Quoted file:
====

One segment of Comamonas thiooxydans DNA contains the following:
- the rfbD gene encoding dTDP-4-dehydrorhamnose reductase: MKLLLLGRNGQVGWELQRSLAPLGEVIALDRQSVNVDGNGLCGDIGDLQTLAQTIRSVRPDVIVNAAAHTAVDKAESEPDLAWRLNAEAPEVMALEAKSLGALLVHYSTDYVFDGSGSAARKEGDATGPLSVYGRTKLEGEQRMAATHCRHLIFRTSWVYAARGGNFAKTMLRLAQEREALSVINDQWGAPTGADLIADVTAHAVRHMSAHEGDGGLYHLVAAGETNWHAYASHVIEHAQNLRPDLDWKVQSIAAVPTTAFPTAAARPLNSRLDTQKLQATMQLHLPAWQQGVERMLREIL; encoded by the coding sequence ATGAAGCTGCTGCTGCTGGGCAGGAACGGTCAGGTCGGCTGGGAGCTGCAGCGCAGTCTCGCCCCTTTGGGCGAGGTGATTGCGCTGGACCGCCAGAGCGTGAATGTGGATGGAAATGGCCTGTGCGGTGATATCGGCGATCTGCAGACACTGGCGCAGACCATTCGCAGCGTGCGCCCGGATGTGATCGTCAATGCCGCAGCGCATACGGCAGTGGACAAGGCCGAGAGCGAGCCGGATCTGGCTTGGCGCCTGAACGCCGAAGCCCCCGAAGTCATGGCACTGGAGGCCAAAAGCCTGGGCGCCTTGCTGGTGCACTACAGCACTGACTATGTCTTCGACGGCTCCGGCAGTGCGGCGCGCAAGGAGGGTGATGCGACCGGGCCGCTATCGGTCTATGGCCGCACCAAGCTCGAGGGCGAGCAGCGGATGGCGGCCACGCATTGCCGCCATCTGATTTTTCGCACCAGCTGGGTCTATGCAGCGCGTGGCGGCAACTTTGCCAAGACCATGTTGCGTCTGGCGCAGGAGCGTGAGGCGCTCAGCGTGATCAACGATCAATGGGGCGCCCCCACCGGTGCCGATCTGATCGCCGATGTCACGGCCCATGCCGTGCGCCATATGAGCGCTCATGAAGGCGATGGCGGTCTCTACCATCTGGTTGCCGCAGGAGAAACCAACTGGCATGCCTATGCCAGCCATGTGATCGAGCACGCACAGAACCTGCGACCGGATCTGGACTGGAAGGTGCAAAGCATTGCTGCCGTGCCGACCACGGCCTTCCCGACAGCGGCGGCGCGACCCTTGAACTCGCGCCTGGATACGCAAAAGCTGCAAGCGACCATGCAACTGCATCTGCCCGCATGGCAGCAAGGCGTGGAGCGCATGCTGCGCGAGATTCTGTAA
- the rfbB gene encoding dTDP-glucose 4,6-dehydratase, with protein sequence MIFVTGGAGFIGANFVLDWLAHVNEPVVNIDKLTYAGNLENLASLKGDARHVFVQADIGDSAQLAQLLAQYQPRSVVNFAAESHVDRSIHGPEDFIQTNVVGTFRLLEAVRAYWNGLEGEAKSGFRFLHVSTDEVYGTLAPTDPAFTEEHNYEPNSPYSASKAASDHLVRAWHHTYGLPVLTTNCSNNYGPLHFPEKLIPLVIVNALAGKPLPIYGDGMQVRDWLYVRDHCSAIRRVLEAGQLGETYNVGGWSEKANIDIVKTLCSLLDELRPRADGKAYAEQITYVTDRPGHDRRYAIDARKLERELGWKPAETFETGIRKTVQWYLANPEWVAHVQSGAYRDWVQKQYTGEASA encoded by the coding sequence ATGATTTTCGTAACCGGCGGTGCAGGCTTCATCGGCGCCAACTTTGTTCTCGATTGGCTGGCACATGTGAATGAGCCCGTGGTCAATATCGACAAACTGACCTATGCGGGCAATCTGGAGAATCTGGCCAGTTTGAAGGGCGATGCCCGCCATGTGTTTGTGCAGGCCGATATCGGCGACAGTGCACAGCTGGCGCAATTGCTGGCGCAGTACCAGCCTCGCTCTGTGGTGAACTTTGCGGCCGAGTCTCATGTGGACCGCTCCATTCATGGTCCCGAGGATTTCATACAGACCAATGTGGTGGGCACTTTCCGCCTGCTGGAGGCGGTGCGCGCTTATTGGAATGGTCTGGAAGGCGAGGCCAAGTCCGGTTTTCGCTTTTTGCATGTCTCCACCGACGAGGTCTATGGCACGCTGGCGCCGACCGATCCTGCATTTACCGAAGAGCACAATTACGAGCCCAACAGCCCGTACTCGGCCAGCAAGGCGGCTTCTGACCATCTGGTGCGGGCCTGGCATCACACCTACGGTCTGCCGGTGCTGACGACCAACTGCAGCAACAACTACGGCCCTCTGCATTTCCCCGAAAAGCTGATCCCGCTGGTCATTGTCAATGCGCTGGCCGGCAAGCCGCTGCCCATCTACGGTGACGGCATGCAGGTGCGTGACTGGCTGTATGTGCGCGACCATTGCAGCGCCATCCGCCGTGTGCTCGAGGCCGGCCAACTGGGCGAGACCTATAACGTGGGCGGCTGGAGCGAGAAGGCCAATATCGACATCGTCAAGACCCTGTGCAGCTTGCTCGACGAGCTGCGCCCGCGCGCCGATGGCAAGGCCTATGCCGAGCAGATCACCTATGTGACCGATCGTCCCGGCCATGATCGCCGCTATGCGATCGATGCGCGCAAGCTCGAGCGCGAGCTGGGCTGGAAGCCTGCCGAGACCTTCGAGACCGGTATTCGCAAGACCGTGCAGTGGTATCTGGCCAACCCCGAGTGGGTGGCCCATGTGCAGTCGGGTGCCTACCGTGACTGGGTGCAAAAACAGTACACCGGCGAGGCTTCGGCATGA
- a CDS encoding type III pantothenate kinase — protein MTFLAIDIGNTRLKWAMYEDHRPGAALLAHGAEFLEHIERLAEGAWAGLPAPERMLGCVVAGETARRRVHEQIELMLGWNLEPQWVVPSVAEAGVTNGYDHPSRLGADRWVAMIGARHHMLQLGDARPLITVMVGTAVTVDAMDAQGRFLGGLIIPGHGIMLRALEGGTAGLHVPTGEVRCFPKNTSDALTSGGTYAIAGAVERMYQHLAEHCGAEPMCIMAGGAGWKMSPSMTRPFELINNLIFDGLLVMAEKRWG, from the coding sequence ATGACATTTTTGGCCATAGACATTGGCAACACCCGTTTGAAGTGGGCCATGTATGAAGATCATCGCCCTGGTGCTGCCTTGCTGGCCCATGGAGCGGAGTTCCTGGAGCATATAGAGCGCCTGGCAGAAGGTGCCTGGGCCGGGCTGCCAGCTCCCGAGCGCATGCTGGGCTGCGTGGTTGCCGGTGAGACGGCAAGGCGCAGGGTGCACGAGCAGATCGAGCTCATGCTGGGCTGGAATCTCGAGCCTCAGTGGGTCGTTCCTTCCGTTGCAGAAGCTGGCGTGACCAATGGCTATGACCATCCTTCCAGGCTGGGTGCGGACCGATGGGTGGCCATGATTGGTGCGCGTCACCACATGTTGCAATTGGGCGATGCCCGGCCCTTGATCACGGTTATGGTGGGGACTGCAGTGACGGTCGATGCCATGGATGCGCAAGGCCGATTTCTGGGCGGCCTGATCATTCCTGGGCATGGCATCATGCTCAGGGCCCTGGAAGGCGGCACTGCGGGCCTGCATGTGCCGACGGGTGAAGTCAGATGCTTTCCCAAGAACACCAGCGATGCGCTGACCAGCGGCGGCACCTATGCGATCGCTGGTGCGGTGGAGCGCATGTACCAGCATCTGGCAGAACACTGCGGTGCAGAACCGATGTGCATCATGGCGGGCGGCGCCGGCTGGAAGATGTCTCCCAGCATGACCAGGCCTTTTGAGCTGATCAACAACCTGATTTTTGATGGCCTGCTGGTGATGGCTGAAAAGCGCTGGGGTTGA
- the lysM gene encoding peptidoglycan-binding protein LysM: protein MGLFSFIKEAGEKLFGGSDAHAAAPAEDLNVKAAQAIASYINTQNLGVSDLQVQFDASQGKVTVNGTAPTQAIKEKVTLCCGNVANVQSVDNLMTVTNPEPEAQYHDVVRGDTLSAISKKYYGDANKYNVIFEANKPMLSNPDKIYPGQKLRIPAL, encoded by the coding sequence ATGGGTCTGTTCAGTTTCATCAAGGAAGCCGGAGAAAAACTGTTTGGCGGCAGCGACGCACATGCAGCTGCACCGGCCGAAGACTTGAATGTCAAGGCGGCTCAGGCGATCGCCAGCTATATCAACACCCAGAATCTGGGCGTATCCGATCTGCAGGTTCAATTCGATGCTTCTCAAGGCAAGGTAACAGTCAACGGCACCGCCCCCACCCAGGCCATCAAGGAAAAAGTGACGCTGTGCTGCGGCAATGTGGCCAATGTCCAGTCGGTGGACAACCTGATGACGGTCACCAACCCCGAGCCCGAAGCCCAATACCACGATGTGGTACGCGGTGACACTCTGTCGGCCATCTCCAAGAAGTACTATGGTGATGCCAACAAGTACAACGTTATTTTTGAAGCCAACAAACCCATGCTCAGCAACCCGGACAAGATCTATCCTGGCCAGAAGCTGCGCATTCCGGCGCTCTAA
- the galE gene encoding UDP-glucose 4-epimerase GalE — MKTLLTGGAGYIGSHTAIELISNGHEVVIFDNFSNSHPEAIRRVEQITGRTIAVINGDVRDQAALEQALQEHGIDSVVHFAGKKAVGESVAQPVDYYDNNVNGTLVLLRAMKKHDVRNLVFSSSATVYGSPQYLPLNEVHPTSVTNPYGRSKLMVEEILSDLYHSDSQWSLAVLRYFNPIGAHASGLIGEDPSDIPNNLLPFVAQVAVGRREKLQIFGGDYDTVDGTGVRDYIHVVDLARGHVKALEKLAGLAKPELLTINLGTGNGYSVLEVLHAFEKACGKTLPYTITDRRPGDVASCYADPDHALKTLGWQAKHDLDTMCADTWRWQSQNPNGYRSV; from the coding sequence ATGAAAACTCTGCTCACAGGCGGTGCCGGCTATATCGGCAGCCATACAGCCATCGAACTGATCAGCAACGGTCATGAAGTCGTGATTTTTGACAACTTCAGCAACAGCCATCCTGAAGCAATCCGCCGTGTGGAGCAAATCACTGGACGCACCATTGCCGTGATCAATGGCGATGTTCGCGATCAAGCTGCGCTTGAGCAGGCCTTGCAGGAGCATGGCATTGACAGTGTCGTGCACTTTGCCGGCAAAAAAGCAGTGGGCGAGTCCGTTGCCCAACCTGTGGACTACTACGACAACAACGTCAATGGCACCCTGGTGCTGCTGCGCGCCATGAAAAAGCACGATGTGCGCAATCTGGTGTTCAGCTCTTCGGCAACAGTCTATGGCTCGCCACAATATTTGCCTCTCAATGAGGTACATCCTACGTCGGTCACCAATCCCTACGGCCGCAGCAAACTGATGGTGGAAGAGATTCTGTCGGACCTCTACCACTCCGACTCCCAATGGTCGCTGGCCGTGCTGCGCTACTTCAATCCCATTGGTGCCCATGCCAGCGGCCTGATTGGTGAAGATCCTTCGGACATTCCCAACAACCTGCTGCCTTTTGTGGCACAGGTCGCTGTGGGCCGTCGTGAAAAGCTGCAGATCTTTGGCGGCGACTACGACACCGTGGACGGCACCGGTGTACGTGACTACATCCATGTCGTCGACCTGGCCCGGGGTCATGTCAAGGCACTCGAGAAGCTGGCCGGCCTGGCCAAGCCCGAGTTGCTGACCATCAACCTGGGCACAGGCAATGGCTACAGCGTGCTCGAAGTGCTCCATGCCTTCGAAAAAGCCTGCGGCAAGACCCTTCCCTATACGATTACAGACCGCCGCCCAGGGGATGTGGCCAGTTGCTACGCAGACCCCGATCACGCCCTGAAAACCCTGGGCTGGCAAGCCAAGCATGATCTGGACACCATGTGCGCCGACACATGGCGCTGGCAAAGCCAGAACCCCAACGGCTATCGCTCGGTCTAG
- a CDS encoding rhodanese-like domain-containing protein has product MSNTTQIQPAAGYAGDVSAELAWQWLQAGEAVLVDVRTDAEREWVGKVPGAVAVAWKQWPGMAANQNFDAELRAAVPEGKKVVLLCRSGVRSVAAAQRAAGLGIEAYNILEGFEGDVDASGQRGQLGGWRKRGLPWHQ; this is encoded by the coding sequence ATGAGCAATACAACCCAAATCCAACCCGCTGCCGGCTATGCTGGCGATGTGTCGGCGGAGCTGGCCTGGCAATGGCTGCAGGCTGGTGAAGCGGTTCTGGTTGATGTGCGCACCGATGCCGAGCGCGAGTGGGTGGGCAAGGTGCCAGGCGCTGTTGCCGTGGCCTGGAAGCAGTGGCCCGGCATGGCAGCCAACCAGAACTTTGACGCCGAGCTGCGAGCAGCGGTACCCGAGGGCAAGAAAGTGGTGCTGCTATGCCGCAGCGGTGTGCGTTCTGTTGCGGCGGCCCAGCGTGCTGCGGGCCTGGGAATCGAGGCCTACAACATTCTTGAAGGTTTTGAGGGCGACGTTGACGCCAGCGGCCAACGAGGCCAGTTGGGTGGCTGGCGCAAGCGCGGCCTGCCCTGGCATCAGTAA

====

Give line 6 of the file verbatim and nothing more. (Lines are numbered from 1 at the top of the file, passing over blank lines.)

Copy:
- the galE gene encoding UDP-glucose 4-epimerase GalE — MKTLLTGGAGYIGSHTAIELISNGHEVVIFDNFSNSHPEAIRRVEQITGRTIAVINGDVRDQAALEQALQEHGIDSVVHFAGKKAVGESVAQPVDYYDNNVNGTLVLLRAMKKHDVRNLVFSSSATVYGSPQYLPLNEVHPTSVTNPYGRSKLMVEEILSDLYHSDSQWSLAVLRYFNPIGAHASGLIGEDPSDIPNNLLPFVAQVAVGRREKLQIFGGDYDTVDGTGVRDYIHVVDLARGHVKALEKLAGLAKPELLTINLGTGNGYSVLEVLHAFEKACGKTLPYTITDRRPGDVASCYADPDHALKTLGWQAKHDLDTMCADTWRWQSQNPNGYRSV; from the coding sequence ATGAAAACTCTGCTCACAGGCGGTGCCGGCTATATCGGCAGCCATACAGCCATCGAACTGATCAGCAACGGTCATGAAGTCGTGATTTTTGACAACTTCAGCAACAGCCATCCTGAAGCAATCCGCCGTGTGGAGCAAATCACTGGACGCACCATTGCCGTGATCAATGGCGATGTTCGCGATCAAGCTGCGCTTGAGCAGGCCTTGCAGGAGCATGGCATTGACAGTGTCGTGCACTTTGCCGGCAAAAAAGCAGTGGGCGAGTCCGTTGCCCAACCTGTGGACTACTACGACAACAACGTCAATGGCACCCTGGTGCTGCTGCGCGCCATGAAAAAGCACGATGTGCGCAATCTGGTGTTCAGCTCTTCGGCAACAGTCTATGGCTCGCCACAATATTTGCCTCTCAATGAGGTACATCCTACGTCGGTCACCAATCCCTACGGCCGCAGCAAACTGATGGTGGAAGAGATTCTGTCGGACCTCTACCACTCCGACTCCCAATGGTCGCTGGCCGTGCTGCGCTACTTCAATCCCATTGGTGCCCATGCCAGCGGCCTGATTGGTGAAGATCCTTCGGACATTCCCAACAACCTGCTGCCTTTTGTGGCACAGGTCGCTGTGGGCCGTCGTGAAAAGCTGCAGATCTTTGGCGGCGACTACGACACCGTGGACGGCACCGGTGTACGTGACTACATCCATGTCGTCGACCTGGCCCGGGGTCATGTCAAGGCACTCGAGAAGCTGGCCGGCCTGGCCAAGCCCGAGTTGCTGACCATCAACCTGGGCACAGGCAATGGCTACAGCGTGCTCGAAGTGCTCCATGCCTTCGAAAAAGCCTGCGGCAAGACCCTTCCCTATACGATTACAGACCGCCGCCCAGGGGATGTGGCCAGTTGCTACGCAGACCCCGATCACGCCCTGAAAACCCTGGGCTGGCAAGCCAAGCATGATCTGGACACCATGTGCGCCGACACATGGCGCTGGCAAAGCCAGAACCCCAACGGCTATCGCTCGGTCTAG